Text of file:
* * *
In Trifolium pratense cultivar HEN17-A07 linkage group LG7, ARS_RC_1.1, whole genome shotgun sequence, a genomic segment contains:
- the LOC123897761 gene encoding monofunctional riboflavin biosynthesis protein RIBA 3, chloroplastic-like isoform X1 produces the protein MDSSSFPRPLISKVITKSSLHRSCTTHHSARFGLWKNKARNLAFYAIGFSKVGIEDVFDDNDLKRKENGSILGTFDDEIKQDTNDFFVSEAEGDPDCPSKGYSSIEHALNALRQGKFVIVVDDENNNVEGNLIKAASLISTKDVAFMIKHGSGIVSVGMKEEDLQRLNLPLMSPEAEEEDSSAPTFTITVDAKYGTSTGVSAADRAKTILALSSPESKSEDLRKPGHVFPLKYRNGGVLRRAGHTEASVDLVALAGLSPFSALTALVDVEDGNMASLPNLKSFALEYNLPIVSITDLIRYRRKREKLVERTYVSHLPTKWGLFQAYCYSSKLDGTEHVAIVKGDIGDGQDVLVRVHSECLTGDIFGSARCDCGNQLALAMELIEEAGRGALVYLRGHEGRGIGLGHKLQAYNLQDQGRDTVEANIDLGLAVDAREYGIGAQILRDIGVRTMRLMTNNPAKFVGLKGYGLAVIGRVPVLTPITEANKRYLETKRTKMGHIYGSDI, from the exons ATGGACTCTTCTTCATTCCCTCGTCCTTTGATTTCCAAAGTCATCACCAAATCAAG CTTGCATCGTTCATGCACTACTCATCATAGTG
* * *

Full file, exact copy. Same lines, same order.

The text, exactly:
In Trifolium pratense cultivar HEN17-A07 linkage group LG7, ARS_RC_1.1, whole genome shotgun sequence, a genomic segment contains:
- the LOC123897761 gene encoding monofunctional riboflavin biosynthesis protein RIBA 3, chloroplastic-like isoform X1 produces the protein MDSSSFPRPLISKVITKSSLHRSCTTHHSARFGLWKNKARNLAFYAIGFSKVGIEDVFDDNDLKRKENGSILGTFDDEIKQDTNDFFVSEAEGDPDCPSKGYSSIEHALNALRQGKFVIVVDDENNNVEGNLIKAASLISTKDVAFMIKHGSGIVSVGMKEEDLQRLNLPLMSPEAEEEDSSAPTFTITVDAKYGTSTGVSAADRAKTILALSSPESKSEDLRKPGHVFPLKYRNGGVLRRAGHTEASVDLVALAGLSPFSALTALVDVEDGNMASLPNLKSFALEYNLPIVSITDLIRYRRKREKLVERTYVSHLPTKWGLFQAYCYSSKLDGTEHVAIVKGDIGDGQDVLVRVHSECLTGDIFGSARCDCGNQLALAMELIEEAGRGALVYLRGHEGRGIGLGHKLQAYNLQDQGRDTVEANIDLGLAVDAREYGIGAQILRDIGVRTMRLMTNNPAKFVGLKGYGLAVIGRVPVLTPITEANKRYLETKRTKMGHIYGSDI, from the exons ATGGACTCTTCTTCATTCCCTCGTCCTTTGATTTCCAAAGTCATCACCAAATCAAG CTTGCATCGTTCATGCACTACTCATCATAGTG